Wisconsin Wildlife Action Plan graphic

What are conservation actions?

Conservation actions respond to issues or threats, which adversely affect species of greatest conservation need (SGCN) or their habitats. Besides actions such as restoring wetlands or planting resilient tree species in northern communities, research, surveys and monitoring are also among conservation actions described in the WWAP because lack of information can threaten our ability to successfully preserve and care for natural resources.

Threats/issues and conservations actions for natural communities

Considerations

The following are additional considerations for Dry Prairie in Ecological Landscapes with opportunities for protection, restoration, and/or management. For more information, see the Wildlife Action Plan.

Central Sand Hills

This type is not well represented in this Ecological Landscape. Sites should be preserved where they exist. The best example is found at Hawk Hill (Dane County). Other dry prairies here should be classified as “Sand Prairie”.

Central Sand Plains

This type is not well represented in the Ecological Landscape and is associated with steep slopes on sandstone ridges. Sites should be preserved where they exist. Examples are found at Brooks Bluff (Adams County), Round Bluff, Townline Bluff, and Twin Teton Bluffs (all in Juneau County).

Southeast Glacial Plains

The dry prairie type is of limited extent in this Ecological Landscape, but locally common in the South Unit of the Kettle Moraine State Forest on steep slopes of south or west-facing morainal ridges. The substrate consists of glacially deposited sands and gravels. Most prairies here are small and overgrown, but some sites are now being managed with prescribed fire, brushing, and herbicides. Many sites were historically small and restricted due to topographic position, where they intergraded with other prairie types and oak openings. Larger sites should be preserved where they exist. Opportunities for restoration exist, and these may be less labor-intensive than for tallgrass types. Additional development on and around restorable sites should be limited, especially where that would conflict with the need to use prescribed fire or other active management tools. More information should be gathered to document differences of the prairies on glacial moraine from those on Driftless Area bluffs. Sites should also be monitored to determine whether management is maintaining native diversity.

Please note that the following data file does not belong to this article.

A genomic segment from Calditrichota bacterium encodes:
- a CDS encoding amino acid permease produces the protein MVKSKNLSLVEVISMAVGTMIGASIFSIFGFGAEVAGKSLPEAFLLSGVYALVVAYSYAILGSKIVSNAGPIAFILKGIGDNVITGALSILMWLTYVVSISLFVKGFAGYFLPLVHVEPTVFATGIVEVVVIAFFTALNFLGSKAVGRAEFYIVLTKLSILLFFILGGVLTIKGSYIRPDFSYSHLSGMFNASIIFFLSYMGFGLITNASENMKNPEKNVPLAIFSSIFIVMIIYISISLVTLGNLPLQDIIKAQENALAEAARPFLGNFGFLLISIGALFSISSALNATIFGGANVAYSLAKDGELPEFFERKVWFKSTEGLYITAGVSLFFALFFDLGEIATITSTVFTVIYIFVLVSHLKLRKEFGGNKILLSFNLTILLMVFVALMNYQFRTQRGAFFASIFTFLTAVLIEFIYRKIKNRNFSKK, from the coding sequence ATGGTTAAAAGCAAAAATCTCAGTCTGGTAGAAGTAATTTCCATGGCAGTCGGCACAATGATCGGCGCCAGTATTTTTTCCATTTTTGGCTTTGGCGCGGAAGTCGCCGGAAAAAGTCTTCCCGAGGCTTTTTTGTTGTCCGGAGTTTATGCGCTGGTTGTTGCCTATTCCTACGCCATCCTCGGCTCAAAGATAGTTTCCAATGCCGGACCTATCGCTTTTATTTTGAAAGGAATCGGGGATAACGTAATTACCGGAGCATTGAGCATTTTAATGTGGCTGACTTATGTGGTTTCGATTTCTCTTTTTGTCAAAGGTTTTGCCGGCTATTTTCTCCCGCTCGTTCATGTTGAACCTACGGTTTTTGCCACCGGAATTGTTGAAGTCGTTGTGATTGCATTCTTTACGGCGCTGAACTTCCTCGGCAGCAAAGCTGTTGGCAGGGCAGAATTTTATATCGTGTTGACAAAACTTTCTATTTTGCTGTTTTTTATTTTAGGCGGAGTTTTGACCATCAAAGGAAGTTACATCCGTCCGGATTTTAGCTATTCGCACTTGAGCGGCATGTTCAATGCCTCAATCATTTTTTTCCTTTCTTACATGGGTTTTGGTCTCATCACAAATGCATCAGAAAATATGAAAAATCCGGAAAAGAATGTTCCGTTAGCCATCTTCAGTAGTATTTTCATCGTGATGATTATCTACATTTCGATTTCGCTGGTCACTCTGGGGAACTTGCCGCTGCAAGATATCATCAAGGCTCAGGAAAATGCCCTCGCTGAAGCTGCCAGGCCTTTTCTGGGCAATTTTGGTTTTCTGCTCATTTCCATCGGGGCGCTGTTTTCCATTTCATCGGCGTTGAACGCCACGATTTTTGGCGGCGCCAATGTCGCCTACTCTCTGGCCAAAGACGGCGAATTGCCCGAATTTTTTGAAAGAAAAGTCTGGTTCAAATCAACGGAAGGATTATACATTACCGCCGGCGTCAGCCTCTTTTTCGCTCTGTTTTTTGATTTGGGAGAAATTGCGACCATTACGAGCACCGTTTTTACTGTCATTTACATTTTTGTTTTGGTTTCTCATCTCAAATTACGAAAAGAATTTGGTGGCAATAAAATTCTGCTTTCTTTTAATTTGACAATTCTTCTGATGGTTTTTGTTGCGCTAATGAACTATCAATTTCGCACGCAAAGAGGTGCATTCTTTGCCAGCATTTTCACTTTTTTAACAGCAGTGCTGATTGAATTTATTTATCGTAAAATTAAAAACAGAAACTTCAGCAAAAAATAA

Southwest Savanna

The dry prairie type is limited in extent in this Ecological Landscape and restricted mostly to steep slopes on bluffs (e.g., bluff prairies and goat prairies). Large unplowed pastures are present in some parts of this Ecological Landscape that could be restored to native grasslands. Urban expansion is occurring in some locations and can impact prairie remnants and limit the opportunity to manage with prescribed fire. Examples are found at Thomson Prairie and Barneveld Prairie Preserves (Iowa County), and Yellowstone Savanna and Hardscrabble Prairie State Natural Areas (Lafayette County).